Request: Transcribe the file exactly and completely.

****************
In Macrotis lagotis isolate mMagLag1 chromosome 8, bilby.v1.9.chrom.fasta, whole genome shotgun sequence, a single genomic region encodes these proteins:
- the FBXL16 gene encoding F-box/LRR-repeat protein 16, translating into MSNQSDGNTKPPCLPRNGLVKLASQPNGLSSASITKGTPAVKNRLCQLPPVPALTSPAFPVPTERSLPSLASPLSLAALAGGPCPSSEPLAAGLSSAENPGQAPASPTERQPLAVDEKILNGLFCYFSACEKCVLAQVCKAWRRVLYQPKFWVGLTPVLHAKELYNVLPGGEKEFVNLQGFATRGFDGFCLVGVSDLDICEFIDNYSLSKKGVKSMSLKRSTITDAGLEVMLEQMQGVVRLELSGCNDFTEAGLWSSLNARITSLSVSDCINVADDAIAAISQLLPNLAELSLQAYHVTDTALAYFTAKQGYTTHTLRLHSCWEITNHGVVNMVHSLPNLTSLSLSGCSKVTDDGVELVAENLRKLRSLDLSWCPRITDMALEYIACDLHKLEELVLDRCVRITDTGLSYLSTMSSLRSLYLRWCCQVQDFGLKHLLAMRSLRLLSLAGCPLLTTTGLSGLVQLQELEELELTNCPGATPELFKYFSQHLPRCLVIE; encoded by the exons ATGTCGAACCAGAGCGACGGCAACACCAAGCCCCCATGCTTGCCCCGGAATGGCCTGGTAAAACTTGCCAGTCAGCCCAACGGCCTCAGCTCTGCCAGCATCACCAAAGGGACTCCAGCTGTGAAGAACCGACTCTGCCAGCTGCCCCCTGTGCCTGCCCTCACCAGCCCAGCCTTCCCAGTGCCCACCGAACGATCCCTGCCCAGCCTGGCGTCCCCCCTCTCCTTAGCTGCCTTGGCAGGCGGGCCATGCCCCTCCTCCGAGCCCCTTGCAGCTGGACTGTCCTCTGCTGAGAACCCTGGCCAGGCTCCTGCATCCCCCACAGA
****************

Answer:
In Macrotis lagotis isolate mMagLag1 chromosome 8, bilby.v1.9.chrom.fasta, whole genome shotgun sequence, a single genomic region encodes these proteins:
- the FBXL16 gene encoding F-box/LRR-repeat protein 16, translating into MSNQSDGNTKPPCLPRNGLVKLASQPNGLSSASITKGTPAVKNRLCQLPPVPALTSPAFPVPTERSLPSLASPLSLAALAGGPCPSSEPLAAGLSSAENPGQAPASPTERQPLAVDEKILNGLFCYFSACEKCVLAQVCKAWRRVLYQPKFWVGLTPVLHAKELYNVLPGGEKEFVNLQGFATRGFDGFCLVGVSDLDICEFIDNYSLSKKGVKSMSLKRSTITDAGLEVMLEQMQGVVRLELSGCNDFTEAGLWSSLNARITSLSVSDCINVADDAIAAISQLLPNLAELSLQAYHVTDTALAYFTAKQGYTTHTLRLHSCWEITNHGVVNMVHSLPNLTSLSLSGCSKVTDDGVELVAENLRKLRSLDLSWCPRITDMALEYIACDLHKLEELVLDRCVRITDTGLSYLSTMSSLRSLYLRWCCQVQDFGLKHLLAMRSLRLLSLAGCPLLTTTGLSGLVQLQELEELELTNCPGATPELFKYFSQHLPRCLVIE; encoded by the exons ATGTCGAACCAGAGCGACGGCAACACCAAGCCCCCATGCTTGCCCCGGAATGGCCTGGTAAAACTTGCCAGTCAGCCCAACGGCCTCAGCTCTGCCAGCATCACCAAAGGGACTCCAGCTGTGAAGAACCGACTCTGCCAGCTGCCCCCTGTGCCTGCCCTCACCAGCCCAGCCTTCCCAGTGCCCACCGAACGATCCCTGCCCAGCCTGGCGTCCCCCCTCTCCTTAGCTGCCTTGGCAGGCGGGCCATGCCCCTCCTCCGAGCCCCTTGCAGCTGGACTGTCCTCTGCTGAGAACCCTGGCCAGGCTCCTGCATCCCCCACAGA